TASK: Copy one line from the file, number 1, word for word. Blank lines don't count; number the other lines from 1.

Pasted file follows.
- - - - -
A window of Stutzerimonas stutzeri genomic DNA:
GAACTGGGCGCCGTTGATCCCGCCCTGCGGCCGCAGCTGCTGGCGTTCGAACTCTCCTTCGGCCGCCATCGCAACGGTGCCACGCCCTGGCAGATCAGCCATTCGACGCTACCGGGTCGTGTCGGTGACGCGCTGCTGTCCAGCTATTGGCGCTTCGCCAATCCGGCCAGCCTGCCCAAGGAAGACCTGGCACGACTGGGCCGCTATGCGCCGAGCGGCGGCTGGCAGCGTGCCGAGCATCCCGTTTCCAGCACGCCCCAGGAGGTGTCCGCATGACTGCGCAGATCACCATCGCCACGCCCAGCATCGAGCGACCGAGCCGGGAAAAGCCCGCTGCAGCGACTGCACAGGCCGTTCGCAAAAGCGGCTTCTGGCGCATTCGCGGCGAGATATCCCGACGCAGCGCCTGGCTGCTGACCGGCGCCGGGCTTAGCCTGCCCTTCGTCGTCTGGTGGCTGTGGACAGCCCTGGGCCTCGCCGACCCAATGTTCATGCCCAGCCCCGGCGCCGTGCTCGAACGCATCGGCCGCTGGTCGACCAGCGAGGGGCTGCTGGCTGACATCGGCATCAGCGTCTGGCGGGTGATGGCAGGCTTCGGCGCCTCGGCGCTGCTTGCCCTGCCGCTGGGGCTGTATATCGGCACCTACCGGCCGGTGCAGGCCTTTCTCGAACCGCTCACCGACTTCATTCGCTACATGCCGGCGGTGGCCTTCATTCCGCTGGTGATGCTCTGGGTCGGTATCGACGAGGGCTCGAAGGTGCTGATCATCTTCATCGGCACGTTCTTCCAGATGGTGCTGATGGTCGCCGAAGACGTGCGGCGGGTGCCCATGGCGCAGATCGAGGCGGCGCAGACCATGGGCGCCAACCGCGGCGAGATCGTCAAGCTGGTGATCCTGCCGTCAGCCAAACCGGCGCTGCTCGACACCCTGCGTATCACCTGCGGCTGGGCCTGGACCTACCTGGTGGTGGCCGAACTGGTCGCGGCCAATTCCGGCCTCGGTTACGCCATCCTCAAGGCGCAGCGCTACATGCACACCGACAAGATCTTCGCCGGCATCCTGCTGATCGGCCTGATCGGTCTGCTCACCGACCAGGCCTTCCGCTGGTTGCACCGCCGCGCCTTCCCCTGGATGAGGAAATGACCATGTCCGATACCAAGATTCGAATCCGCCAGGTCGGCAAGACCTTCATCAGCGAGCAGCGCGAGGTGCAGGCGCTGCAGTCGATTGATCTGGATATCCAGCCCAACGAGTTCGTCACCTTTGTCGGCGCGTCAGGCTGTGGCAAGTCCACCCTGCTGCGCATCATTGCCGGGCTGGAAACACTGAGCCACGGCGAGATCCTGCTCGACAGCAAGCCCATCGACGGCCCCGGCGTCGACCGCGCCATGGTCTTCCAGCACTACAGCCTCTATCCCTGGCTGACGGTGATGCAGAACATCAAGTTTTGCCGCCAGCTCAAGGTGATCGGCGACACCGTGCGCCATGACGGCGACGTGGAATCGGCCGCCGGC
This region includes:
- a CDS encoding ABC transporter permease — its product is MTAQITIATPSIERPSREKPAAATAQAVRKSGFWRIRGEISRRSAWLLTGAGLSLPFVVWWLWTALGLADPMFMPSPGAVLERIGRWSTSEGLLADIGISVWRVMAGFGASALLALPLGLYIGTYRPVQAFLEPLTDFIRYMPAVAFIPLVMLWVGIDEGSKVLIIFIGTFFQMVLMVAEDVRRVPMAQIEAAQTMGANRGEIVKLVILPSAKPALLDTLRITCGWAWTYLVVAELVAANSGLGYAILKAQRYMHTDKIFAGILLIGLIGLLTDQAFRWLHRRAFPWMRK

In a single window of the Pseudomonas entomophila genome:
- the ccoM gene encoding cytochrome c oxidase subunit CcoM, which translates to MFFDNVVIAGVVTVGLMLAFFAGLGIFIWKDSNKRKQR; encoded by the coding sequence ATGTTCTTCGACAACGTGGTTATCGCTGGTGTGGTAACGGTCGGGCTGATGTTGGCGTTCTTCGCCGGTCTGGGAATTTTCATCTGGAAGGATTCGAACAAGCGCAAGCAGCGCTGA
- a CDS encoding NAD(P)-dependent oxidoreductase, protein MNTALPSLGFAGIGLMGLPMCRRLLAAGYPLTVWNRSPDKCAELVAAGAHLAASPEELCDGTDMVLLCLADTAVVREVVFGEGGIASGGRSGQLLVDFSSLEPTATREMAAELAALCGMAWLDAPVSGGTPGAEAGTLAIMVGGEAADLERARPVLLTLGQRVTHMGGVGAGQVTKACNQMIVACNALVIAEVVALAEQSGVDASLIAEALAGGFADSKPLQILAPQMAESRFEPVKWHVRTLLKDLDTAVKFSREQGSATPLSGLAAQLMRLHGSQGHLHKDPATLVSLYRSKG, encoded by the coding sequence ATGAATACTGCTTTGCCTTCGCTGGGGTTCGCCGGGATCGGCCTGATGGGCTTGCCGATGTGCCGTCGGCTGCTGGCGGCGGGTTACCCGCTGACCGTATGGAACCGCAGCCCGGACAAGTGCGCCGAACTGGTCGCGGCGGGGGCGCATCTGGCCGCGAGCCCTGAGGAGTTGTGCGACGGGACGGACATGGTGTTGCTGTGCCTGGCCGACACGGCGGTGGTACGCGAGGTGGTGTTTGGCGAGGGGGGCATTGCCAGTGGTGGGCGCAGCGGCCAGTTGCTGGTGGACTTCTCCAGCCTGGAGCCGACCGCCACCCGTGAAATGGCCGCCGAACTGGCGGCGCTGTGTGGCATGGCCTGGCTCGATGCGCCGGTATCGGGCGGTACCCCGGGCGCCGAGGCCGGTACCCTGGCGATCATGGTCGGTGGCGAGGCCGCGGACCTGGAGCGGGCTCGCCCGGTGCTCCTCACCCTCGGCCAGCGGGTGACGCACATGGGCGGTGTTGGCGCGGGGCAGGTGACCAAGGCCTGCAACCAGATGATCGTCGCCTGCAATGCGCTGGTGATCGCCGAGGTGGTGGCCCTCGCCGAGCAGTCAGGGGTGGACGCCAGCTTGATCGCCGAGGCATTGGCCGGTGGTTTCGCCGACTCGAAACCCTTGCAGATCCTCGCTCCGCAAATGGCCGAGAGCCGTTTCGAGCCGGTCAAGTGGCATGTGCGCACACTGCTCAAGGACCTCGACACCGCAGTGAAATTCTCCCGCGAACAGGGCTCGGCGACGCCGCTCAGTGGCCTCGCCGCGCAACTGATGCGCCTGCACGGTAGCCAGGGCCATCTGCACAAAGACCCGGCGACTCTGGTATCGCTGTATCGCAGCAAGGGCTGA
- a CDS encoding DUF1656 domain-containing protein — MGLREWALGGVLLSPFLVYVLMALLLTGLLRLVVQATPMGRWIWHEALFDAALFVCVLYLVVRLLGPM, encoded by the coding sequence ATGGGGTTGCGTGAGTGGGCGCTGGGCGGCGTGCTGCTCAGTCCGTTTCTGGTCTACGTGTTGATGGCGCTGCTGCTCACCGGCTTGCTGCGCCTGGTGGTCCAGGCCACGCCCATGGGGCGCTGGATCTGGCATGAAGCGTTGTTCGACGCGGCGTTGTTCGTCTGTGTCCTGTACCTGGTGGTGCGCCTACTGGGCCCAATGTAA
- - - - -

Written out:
A window of Stutzerimonas stutzeri genomic DNA: